I welcome a fully constituted FCC to our subcommittee today, and I extend a special greeting to the newest Commissioners Rosenworcel and Pai. You will find that the members of this subcommittee take their work seriously and are fully observant of the activities at the FCC, the changes in the audio, video and data marketplaces, and the need to keep the Internet free from government control--foreign or domestic. We do our research, and we complete our work.
I want to congratulate Commissioner McDowell for his fine remarks in Rome in June. You, more than anyone I know, have consistently and forcefully stood up for a free and open Internet. Our subcommittee has heeded your message and, thanks to the leadership of Rep. Mary Bono Mack, provided the House with a bipartisan resolution calling on our negotiators at the World Conference on International Telecommunications to maintain the multistakeholder
approach to Internet governance.
While I know Chairman Genachowski sometimes has less than laudatory comments regarding our work to free up spectrum through incentive auctions and fulfill the call of the 9/11 Commission by finally approving legislation to pay for, and build out, an interoperable public safety network, know that we are keenly interested in making sure that the FCC and the NTIA fulfill the intent of the legislation. Further, if either agency has questions about the intent of the law or identifies problems with it, the subcommittee expects to hear the
specific concerns immediately. We also continue to examine how federal agencies might use spectrum more efficiently so that we can put more in the hands of commercial providers while simultaneously helping the government do its work better. I anticipate that Representatives Guthrie and Matsui, who Ranking Member Eshoo and I have appointed to lead a working group on this issue, may have questions for you in this regard.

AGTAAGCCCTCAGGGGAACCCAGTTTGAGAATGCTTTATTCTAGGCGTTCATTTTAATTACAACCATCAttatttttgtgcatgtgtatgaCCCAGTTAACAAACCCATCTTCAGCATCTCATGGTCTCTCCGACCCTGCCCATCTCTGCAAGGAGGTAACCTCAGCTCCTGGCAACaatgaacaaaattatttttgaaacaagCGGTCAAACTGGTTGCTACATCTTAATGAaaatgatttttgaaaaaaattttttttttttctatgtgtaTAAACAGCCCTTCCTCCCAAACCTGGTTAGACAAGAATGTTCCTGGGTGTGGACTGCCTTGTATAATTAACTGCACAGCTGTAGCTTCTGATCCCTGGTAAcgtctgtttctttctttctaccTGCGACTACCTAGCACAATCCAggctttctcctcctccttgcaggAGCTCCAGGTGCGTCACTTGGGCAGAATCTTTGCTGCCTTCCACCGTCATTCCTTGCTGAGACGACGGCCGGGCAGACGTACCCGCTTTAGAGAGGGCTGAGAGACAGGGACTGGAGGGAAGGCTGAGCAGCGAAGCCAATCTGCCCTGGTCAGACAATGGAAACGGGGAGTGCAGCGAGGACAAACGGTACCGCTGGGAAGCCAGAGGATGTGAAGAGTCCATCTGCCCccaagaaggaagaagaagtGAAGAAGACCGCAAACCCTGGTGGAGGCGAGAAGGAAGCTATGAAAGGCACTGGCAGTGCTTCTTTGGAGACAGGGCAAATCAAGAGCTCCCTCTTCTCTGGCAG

You need to know that I--and a majority of this subcommittee, and indeed a majority of the House--remain deeply committed to the cause of improving transparency and accountability at the FCC. Too often the public has had to turn to the courts to prove procedural wrongs at the Commission, wasting taxpayer resources and leaving the impression with some that the Commission considers itself above due process. I commend the current chairman for the thoughtful reforms he has instituted, but these are but a bare minimum with no guarantee
that a less thoughtful chairman in the future would follow a similar path.
Finally, our subcommittee is very interested in making sure competitive market forces, driven by empowered consumers, are allowed to work in a way that spurs new technology, innovation and creation of American jobs. The FCC is an important player in this effort, and should not abuse its power to achieve outcomes it lacks statutory authority to accomplish on its own.
Again, thank you for your service and for coming before our subcommittee.